You must contact your retailer if a problem is detected with your DEF quality or flow rate.



In order to meet EU6 standards, the Selective Catalytic Reduction system will be featured across all diesel-engine models from 2016 model year onwards.
Speak to your local retailer for more information


What is NOx?
NOx is short for Nitrogen Oxides, which are chemical compounds formed from nitrogen and oxygen. Under high temperatures, such as those resulting from the combustion of fuel in air, nitrogen and oxygen undergo a series of chemical reactions, combining to form NOx.

What Is Diesel Particulate Matter?
Diesel Particulate Matter is a complex mixture of solid and liquid particles suspended in exhaust gases. These particles vary greatly in size, composition, and origin, but primarily consist of very small soot particles, generated during combustion.

How do manufacturers demonstrate compliance with the Euro emissions standards?
Vehicles are regularly tested in a laboratory in accordance with a set of industry-wide legally prescribed procedures in the presence of an independent authority. In addition, manufacturers also have an obligation to periodically test the performance and conformity of newly manufactured cars to ensure that vehicles demonstrate effective emissions control and perform as designed.

I’ve read that vehicles exceed the Euro emissions standards in the real-world. Why is this?
The current industry-wide laboratory testing procedures provide a highly repeatable and standardised approach to measuring the emissions performance of vehicles. However, in practice the conditions experienced in real-world driving – such as environmental conditions, traffic, road speeds and personal driving styles – can be much more variable and can influence the emissions performance of a vehicle.

The development of the test procedures has not maintained pace with advances in vehicle design and functionality. To address this situation, a new laboratory based test procedure is under development and laboratory testing will be supplemented with a Real-world Driving Emissions test (commonly abbreviated to RDE). The RDE test will require manufacturers to measure the emissions performance of vehicles under real-world conditions.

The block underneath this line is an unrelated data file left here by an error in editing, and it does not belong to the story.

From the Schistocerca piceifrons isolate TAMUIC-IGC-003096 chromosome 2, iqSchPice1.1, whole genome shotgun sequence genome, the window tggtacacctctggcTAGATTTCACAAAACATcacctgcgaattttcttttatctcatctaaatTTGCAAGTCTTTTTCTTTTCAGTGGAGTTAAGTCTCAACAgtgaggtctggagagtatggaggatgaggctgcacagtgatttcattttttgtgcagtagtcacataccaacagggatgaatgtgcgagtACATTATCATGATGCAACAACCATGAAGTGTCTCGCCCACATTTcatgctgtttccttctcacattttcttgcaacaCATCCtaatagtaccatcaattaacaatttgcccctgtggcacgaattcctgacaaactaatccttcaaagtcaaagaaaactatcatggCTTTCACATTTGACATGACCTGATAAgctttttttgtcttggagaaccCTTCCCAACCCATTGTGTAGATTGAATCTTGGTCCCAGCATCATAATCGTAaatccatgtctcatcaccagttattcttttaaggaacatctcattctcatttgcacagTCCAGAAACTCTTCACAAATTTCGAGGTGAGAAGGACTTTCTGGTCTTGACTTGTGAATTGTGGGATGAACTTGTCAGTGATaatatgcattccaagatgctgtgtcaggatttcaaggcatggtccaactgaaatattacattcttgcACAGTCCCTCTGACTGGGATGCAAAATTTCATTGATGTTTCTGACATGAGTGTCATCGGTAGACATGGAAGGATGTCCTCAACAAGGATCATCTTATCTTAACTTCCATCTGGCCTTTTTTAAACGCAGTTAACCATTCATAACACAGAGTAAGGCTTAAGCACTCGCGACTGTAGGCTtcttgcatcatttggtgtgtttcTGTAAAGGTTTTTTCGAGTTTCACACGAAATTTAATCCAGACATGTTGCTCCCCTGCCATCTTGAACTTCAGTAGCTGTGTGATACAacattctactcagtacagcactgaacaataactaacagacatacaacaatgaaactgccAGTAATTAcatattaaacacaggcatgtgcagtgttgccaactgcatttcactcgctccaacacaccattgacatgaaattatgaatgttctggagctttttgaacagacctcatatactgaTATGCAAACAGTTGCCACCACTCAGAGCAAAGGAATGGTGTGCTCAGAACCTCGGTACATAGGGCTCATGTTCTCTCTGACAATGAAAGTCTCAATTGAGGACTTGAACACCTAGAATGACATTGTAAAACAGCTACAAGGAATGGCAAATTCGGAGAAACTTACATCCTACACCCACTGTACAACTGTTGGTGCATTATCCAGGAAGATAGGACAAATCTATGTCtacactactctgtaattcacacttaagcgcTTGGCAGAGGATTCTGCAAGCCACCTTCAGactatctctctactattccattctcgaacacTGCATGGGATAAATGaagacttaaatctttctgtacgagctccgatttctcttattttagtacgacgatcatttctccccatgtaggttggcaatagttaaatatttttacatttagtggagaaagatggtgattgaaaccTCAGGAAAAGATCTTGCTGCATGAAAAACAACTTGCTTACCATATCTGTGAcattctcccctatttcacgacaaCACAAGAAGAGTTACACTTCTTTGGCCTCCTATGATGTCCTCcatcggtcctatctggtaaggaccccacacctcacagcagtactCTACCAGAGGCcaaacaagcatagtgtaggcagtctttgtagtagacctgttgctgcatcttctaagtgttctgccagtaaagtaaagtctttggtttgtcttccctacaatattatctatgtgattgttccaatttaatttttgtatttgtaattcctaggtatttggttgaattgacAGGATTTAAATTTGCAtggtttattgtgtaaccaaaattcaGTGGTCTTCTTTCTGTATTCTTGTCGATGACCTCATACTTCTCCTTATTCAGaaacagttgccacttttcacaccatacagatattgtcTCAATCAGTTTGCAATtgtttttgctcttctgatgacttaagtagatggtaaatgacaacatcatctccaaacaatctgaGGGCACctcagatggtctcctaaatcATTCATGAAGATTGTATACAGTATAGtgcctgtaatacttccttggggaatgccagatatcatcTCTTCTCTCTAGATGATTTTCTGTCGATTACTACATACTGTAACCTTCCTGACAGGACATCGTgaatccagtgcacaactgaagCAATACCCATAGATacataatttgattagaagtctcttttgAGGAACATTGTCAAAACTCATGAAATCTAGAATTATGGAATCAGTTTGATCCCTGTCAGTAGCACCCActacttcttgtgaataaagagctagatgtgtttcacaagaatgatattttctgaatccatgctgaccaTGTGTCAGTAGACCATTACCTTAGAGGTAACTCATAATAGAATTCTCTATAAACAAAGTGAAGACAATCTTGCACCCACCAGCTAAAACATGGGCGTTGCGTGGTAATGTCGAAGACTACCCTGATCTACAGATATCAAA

What are the health effects of diesel?
The science is still emerging and it is important to note that there are many sources of these pollutants such as particulates and NOx; diesel engines are only one of these. We are confident that the Jaguar vehicles we build today have dramatically reduced the level of emissions they produce. Yet air quality can only be consistently improved in partnership with industry, government, academics and consumers.

What is a Diesel Particulate Filter (DPF)?
All our diesel engines are fitted with a Diesel Particulate Filter (DPF). The DPF forms part of the emissions reduction system fitted to your vehicle. The DPF removes up to 99% of the carbon microspheres (soot) before they leave the exhaust. It does this by filtering out the particles, which are then stored until they are burnt away automatically and the filter is emptied.

I drive in an urban environment. Is this a problem with a diesel?
Driving in an urban environment is not a cause for concern. Unlike a normal filter, which requires periodic replacement, the DPF has been designed to regenerate, or clean itself, to maintain operating efficiency. This regeneration process takes place automatically while the vehicle is being driven. In some instances e.g. if the majority of your journeys are short or consist of slow speeds the system may not meet the required temperature to allow the DPF to regenerate. In this instance a yellow light will be lit on the driver’s instrument panel. If this occurs, a 20-minute drive at a constant minimum speed of 45mph will ensure the system regenerates.